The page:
A Canadian classic! This Maple Syrup Pudding Cake is the perfect way to enjoy your Spring maple syrup!
Spring in this part of the world means maple syrup. This is central Canada, after all, home to many, many maple trees. And as the snow recedes and we move into a new season with warmer days, but still cold nights, the sap begins to flow.
There is not a better place for a bit of Spring’s wondrous bounty than this traditional French-Canadian pudding cake known as Pouding Chomeur, which translates to “Poor Man’s Pudding”. Clearly they were getting their maple syrup a lot cheaper back when they gave it that name! (In fairness, I think they used to make it with brown sugar and cream sauce and only later on did maple syrup become the favoured alternative.)
You can make this pudding cake in a cast-iron skillet or in individual servings in ramekins. My skillet is 8-inches across the bottom (10-inches across the top) and was the perfect size. Just be sure that you place your skillet (or ramekins) on a baking sheet, to catch any small over flows. This cake cooks at a blistering 450° F., so it will rise and sputter as it cooks. Likewise, when you pour the maple/cream sauce over the batter, be sure not to fill the pan more that about 2/3 full (just over half). You may not be able to use absolutely all of the sauce.
Cook’s Notes for Maple Syrup Pudding Cake
One last note about my cake and it’s slightly yellow cast. I accidentally used Omega 3 eggs in this one, which have the brightest yellow yolks and tend to lend a bit of a vibrant yellow cast to baked goods. It doesn’t make any difference beyond that, just pointing it out as your cake make not be a vibrant as mine, if using regular eggs.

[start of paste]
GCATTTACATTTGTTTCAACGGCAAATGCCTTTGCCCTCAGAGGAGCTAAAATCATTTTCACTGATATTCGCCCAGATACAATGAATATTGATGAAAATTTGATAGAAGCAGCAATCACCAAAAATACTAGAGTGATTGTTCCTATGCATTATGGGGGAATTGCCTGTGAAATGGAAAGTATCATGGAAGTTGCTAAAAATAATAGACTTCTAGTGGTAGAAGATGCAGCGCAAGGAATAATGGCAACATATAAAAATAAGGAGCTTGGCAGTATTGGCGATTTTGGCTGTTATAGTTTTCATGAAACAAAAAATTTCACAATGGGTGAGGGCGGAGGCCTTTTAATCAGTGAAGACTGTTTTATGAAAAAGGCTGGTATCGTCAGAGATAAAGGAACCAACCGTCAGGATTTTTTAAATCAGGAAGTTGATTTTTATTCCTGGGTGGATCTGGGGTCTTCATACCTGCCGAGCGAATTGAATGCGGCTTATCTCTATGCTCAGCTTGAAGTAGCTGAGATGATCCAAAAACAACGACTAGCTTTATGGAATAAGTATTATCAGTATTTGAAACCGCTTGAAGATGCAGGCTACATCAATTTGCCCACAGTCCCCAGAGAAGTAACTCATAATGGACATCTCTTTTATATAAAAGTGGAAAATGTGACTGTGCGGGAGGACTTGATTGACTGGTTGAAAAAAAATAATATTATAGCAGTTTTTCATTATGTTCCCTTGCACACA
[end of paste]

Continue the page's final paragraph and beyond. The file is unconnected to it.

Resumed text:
I have to be honest, I’m not really sure why the cake batter/dough needs to be made ahead and refrigerated. I’m sure there’s a reason, I just have no idea what it is. I have always made it at least a bit ahead (not always 24 hours), mixing the batter in the morning and cooking at dinner. If you have the time, I’d suggest doing it. If you want to live dangerously, you can try a short trip to the fridge (it does firm up from refrigeration).
Don’t have a cast-iron skillet yet?
Here’s a great one to get you started. It’s pre-seasoned, the perfect size for so many dishes, not too heavy and great quality. It will last you a lifetime!
Maple Syrup Pudding Cake
- 6 oz butter at room temperature
- 1 cup granulated sugar
- 2 large eggs
- 1/2 tsp vanilla
- 1 3/4 cups all-purpose flour
- 1 tsp baking powder
- 1 1/2 cups maple syrup
- 1 1/2 cups heavy whipping cream 35%
- Pinch of salt
In a large bowl with a hand mixer or the bowl of your stand mixer, combine the butter and sugar until smooth. Add the eggs and beat at medium speed until completely incorporated. Add the vanilla. In a medium bowl, whisk together the flour and baking powder. Add the flour mixture to the butter/egg mixture and stir just until the flour is completely incorporated. Remove the dough to a bowl. Cover with plastic wrap and refrigerate for at least 6 hours or up to 24 hours.
Preheat oven to 450° F. and butter a cast-iron skillet or high-sided baking dish.
In a medium saucepan, bring the maple syrup and heavy cream to a boil. Turn off heat, add a pinch of salt and set aside to cool.
Butter your skillet. Spoon the dough into the bottom of the skillet or baking pan and press down to level and cover the bottom. (alternately, you can divide the dough among 5 or 6 ramekins). Place your skillet, pan or ramekins on a baking sheet (*don't skip this part or you'll potentially be cleaning your oven later!). Pour the maple/cream sauce over the dough being sure not to fill the pan no more that about 2/3 full (the cake will rise and you'll be pushing the limits of the edges here. You may not be able to add every bit of it). Bake for 20-25 minutes or until the puddings are golden brown and a tester inserted into the center of each cake comes out clean. Let cool for 5 minutes, serve warm with vanilla ice cream, creme fraiche or even sour cream.